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Reference type: Journal
Authors: Alvarez-Lorenzo C, Hiratani H, Concheiro A
Article Title: Contact lenses for drug delivery: Achieving sustained release with novel systems.
Publication date: 2006
Journal: American Journal of Drug Delivery
Volume: 4
Issue: (3)
Page numbers: 131-151.
Alternative URL: http://pt.wkhealth.com/pt/re/ddd/abstract.00137696-200604030-00002.htm;jsessionid=FSbJ1JHm7ZYmndjxGXswYVbjYTvpk6H2G2561j2B6th8hy82xyKn!1671728877!-949856145!8091!-1

Abstract: Currently, approximately 100 million people are estimated to be wearing contact lenses, and the number is increasing exponentially. Although the main use of contact lenses is for correcting ametropia problems, they also hold interest as therapeutic devices for the relief of ocular pain, promotion of corneal healing, mechanical protection and support, maintenance of corneal epithelial hydration, and drug delivery. Ocular drug administration is particularly challenging and recent research has been directed towards the design of novel drug delivery systems capable of prolonging the permanence of the drug in the precorneal area and, thus, potentially increasing bioavailability and minimizing adverse effects. Conventional hydrogel soft contact lenses have the ability to absorb some drugs and release them into the post-lens lacrimal fluid, minimizing clearance and sorption through the conjunctiva. Their ability to be a drug reservoir strongly depends on the water content and thickness of the lens, the molecular weight of the drug, the concentration of the drug loading solution and the time the lens remains in it. However, the ability of contact lenses to load drugs and to control their release is in general inadequate and the following approaches, based on modifications of the polymer network, are currently under evaluation: (i) covalent binding of the drug to the lens network via labile bonds; (ii) inclusion of the drug in colloidal structures that are dispersed in the lens and are responsible for controlling drug release; (iii) functionalization of the network with chemical groups that work as ion-exchange resins; and (iv) creation in the lens structure of imprinted pockets that memorize the spatial features and bonding preferences of the drug and provide the lens with a high affinity and selectivity for a given drug. In this review, the possibilities and the advantages/drawbacks of these new types of contact lenses as drug delivery systems are critically analyzed. 2006 Adis Data Information BV. All rights reserved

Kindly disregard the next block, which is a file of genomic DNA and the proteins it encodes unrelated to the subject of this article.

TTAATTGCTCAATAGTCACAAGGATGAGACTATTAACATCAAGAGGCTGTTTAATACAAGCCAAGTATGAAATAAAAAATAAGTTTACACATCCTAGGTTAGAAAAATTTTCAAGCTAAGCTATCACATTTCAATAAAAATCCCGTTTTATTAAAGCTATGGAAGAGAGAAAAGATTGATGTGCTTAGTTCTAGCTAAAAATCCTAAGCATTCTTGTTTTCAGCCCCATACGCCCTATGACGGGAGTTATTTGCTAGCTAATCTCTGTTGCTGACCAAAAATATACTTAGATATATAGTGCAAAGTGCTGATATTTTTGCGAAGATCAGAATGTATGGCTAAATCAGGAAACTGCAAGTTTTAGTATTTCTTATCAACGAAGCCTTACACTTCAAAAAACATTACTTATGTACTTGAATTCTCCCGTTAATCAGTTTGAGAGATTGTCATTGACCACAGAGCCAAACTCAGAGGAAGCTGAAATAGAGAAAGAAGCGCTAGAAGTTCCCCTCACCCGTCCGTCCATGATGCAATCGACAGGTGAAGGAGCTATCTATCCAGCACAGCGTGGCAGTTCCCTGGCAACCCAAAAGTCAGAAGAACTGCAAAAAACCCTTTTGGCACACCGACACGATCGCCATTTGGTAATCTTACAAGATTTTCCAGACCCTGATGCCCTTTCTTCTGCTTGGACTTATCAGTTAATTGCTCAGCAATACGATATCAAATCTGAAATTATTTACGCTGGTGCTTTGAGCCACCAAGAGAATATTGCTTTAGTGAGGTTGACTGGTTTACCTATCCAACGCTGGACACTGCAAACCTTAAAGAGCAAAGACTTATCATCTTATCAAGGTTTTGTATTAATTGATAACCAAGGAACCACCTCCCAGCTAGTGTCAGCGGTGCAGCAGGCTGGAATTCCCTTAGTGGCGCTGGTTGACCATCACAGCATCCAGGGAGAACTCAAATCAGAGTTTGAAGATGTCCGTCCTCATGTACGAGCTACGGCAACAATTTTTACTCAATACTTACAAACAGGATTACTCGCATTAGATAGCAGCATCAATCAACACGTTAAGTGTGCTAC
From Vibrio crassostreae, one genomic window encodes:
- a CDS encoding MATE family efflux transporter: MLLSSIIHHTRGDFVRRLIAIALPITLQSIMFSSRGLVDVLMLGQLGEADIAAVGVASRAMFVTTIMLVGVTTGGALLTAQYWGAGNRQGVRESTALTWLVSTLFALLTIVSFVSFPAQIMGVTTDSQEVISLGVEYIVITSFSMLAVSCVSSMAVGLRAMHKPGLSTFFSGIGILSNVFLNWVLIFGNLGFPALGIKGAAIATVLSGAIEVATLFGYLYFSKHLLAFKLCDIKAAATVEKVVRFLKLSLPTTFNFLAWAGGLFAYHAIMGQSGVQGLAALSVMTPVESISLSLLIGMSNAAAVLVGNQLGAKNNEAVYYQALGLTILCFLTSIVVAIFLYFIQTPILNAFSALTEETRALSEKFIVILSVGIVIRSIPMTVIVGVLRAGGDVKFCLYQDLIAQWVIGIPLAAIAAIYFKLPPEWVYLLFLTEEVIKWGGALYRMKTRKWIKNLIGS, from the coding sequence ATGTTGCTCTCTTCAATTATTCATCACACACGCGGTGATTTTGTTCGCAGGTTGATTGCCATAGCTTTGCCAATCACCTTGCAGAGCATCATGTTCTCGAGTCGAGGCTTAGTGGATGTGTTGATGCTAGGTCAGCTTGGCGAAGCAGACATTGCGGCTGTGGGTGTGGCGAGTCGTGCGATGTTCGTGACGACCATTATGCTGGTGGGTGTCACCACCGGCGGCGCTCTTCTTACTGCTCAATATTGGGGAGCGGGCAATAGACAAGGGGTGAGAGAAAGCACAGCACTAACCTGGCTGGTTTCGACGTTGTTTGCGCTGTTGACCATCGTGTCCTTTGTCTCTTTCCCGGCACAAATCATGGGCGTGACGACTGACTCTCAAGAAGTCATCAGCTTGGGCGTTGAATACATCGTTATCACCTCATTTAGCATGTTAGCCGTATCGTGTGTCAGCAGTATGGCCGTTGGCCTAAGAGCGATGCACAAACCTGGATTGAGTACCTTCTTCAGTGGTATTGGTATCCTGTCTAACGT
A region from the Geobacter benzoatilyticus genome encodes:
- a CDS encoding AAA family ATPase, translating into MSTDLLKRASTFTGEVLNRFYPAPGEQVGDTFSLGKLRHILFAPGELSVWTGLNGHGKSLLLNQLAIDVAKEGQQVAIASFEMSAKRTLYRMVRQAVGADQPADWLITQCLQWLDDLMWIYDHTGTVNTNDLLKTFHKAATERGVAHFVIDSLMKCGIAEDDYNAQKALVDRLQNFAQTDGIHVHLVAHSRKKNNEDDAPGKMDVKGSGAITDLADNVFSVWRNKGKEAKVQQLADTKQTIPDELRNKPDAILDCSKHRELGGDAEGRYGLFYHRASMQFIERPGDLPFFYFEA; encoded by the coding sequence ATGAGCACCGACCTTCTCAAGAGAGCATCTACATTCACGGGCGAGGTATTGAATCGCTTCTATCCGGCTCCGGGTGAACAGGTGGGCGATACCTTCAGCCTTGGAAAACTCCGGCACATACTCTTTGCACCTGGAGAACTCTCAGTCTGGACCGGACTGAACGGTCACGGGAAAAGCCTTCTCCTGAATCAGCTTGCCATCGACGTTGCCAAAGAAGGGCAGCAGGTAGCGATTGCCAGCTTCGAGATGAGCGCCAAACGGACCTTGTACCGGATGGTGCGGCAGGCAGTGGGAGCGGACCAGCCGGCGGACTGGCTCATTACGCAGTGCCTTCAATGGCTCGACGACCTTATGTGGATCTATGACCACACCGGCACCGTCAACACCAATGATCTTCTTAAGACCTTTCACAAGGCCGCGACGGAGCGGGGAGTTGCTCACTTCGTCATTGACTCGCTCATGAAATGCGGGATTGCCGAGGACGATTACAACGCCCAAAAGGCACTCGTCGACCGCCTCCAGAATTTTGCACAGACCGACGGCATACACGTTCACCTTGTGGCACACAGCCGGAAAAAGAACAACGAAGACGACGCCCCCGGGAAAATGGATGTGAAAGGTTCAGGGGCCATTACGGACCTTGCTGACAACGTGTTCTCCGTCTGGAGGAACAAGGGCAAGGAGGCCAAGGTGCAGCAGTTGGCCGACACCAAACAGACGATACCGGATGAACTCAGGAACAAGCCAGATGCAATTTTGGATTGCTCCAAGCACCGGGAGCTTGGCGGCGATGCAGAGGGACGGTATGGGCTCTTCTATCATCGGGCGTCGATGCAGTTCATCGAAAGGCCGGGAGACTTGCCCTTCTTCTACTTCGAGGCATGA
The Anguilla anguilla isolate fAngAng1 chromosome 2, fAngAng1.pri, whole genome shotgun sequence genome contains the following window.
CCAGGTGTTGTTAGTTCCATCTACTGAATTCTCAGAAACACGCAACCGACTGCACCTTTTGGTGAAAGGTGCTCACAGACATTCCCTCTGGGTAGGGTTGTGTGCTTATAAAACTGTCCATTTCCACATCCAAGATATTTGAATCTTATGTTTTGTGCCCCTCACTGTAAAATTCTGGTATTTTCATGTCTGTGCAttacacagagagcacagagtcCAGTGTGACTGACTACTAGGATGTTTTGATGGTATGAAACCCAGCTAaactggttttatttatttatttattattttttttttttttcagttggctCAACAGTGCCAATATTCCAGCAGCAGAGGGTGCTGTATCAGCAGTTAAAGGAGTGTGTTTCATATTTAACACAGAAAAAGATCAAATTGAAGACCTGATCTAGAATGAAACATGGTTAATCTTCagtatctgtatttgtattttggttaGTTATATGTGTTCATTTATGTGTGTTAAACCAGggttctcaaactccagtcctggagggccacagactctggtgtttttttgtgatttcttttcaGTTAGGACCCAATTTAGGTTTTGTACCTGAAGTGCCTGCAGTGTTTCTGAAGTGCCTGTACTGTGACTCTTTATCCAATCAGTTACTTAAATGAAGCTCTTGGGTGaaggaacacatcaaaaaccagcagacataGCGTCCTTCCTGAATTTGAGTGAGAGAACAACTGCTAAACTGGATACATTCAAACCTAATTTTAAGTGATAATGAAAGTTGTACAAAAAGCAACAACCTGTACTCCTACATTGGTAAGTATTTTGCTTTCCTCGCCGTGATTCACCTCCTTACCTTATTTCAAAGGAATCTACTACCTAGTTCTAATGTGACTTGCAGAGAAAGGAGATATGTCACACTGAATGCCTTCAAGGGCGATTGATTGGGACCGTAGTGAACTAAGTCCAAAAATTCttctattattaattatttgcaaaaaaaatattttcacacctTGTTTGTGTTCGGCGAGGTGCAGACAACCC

Template and target information: Review - drug eluting contact lenses


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